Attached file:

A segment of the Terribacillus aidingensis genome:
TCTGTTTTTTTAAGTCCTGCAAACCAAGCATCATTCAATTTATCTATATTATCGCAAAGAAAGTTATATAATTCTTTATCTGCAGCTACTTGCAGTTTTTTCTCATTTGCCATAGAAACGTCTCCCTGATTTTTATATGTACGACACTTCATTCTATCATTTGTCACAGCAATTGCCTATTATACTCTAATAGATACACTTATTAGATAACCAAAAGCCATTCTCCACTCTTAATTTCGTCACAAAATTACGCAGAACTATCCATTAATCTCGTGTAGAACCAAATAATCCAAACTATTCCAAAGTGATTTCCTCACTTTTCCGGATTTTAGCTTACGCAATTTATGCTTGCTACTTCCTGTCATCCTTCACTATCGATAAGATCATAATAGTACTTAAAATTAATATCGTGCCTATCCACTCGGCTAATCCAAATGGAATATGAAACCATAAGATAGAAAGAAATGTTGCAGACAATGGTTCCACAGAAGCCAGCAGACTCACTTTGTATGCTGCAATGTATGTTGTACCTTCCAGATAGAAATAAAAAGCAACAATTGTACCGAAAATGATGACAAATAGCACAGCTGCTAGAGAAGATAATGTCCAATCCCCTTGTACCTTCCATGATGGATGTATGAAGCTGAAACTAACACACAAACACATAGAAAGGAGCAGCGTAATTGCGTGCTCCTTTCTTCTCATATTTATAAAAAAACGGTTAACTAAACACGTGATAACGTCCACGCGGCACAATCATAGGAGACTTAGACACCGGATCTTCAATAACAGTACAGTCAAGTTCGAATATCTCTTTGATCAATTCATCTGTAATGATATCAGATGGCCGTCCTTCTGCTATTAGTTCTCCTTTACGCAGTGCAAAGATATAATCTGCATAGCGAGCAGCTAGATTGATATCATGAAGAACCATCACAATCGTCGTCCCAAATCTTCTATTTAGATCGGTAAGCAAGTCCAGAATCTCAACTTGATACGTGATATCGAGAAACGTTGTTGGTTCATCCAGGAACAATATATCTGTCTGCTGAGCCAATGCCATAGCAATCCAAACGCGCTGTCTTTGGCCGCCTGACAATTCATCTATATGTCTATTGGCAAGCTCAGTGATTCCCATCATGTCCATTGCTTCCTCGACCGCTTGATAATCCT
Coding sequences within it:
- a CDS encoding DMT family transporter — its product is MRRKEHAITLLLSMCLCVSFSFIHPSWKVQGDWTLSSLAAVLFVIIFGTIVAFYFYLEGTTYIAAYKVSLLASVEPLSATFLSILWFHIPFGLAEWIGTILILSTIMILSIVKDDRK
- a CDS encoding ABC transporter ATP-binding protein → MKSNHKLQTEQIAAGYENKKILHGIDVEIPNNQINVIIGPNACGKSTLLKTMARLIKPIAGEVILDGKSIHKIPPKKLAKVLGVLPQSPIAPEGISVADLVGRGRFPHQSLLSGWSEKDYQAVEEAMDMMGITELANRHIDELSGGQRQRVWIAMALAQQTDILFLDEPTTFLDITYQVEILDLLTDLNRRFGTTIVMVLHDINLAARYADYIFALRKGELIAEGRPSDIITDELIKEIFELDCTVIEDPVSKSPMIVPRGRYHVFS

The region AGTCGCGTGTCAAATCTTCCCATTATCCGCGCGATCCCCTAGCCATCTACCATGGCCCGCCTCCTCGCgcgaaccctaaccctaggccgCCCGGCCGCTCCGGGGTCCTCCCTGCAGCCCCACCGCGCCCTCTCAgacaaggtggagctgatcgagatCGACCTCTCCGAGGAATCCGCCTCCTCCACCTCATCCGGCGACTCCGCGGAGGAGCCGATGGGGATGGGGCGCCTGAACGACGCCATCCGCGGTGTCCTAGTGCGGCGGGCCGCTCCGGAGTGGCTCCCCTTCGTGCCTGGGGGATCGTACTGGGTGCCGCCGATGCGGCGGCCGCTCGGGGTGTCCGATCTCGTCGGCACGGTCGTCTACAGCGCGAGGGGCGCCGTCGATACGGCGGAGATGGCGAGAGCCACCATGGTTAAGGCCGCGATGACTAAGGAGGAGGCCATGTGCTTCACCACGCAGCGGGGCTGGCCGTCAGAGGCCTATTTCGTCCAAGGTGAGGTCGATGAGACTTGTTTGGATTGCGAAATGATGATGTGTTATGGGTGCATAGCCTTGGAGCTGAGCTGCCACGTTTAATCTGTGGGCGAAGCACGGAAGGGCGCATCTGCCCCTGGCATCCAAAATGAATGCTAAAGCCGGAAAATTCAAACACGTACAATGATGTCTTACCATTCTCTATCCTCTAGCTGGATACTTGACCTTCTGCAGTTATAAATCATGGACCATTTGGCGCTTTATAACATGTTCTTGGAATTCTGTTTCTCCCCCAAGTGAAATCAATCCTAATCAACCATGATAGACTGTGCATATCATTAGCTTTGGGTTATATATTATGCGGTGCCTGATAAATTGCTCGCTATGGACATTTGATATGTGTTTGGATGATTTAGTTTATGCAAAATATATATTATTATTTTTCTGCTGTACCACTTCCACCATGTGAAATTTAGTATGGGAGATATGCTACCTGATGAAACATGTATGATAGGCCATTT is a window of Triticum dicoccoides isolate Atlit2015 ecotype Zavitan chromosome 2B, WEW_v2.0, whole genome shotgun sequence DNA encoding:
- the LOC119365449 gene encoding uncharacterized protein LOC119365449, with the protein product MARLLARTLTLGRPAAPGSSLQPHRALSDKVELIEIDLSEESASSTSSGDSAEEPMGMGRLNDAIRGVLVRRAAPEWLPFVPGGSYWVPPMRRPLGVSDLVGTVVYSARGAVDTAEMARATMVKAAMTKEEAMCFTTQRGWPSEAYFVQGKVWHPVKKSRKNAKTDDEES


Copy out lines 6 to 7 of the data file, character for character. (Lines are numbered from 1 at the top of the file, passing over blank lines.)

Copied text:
The region AGTCGCGTGTCAAATCTTCCCATTATCCGCGCGATCCCCTAGCCATCTACCATGGCCCGCCTCCTCGCgcgaaccctaaccctaggccgCCCGGCCGCTCCGGGGTCCTCCCTGCAGCCCCACCGCGCCCTCTCAgacaaggtggagctgatcgagatCGACCTCTCCGAGGAATCCGCCTCCTCCACCTCATCCGGCGACTCCGCGGAGGAGCCGATGGGGATGGGGCGCCTGAACGACGCCATCCGCGGTGTCCTAGTGCGGCGGGCCGCTCCGGAGTGGCTCCCCTTCGTGCCTGGGGGATCGTACTGGGTGCCGCCGATGCGGCGGCCGCTCGGGGTGTCCGATCTCGTCGGCACGGTCGTCTACAGCGCGAGGGGCGCCGTCGATACGGCGGAGATGGCGAGAGCCACCATGGTTAAGGCCGCGATGACTAAGGAGGAGGCCATGTGCTTCACCACGCAGCGGGGCTGGCCGTCAGAGGCCTATTTCGTCCAAGGTGAGGTCGATGAGACTTGTTTGGATTGCGAAATGATGATGTGTTATGGGTGCATAGCCTTGGAGCTGAGCTGCCACGTTTAATCTGTGGGCGAAGCACGGAAGGGCGCATCTGCCCCTGGCATCCAAAATGAATGCTAAAGCCGGAAAATTCAAACACGTACAATGATGTCTTACCATTCTCTATCCTCTAGCTGGATACTTGACCTTCTGCAGTTATAAATCATGGACCATTTGGCGCTTTATAACATGTTCTTGGAATTCTGTTTCTCCCCCAAGTGAAATCAATCCTAATCAACCATGATAGACTGTGCATATCATTAGCTTTGGGTTATATATTATGCGGTGCCTGATAAATTGCTCGCTATGGACATTTGATATGTGTTTGGATGATTTAGTTTATGCAAAATATATATTATTATTTTTCTGCTGTACCACTTCCACCATGTGAAATTTAGTATGGGAGATATGCTACCTGATGAAACATGTATGATAGGCCATTT is a window of Triticum dicoccoides isolate Atlit2015 ecotype Zavitan chromosome 2B, WEW_v2.0, whole genome shotgun sequence DNA encoding:
- the LOC119365449 gene encoding uncharacterized protein LOC119365449, with the protein product MARLLARTLTLGRPAAPGSSLQPHRALSDKVELIEIDLSEESASSTSSGDSAEEPMGMGRLNDAIRGVLVRRAAPEWLPFVPGGSYWVPPMRRPLGVSDLVGTVVYSARGAVDTAEMARATMVKAAMTKEEAMCFTTQRGWPSEAYFVQGKVWHPVKKSRKNAKTDDEES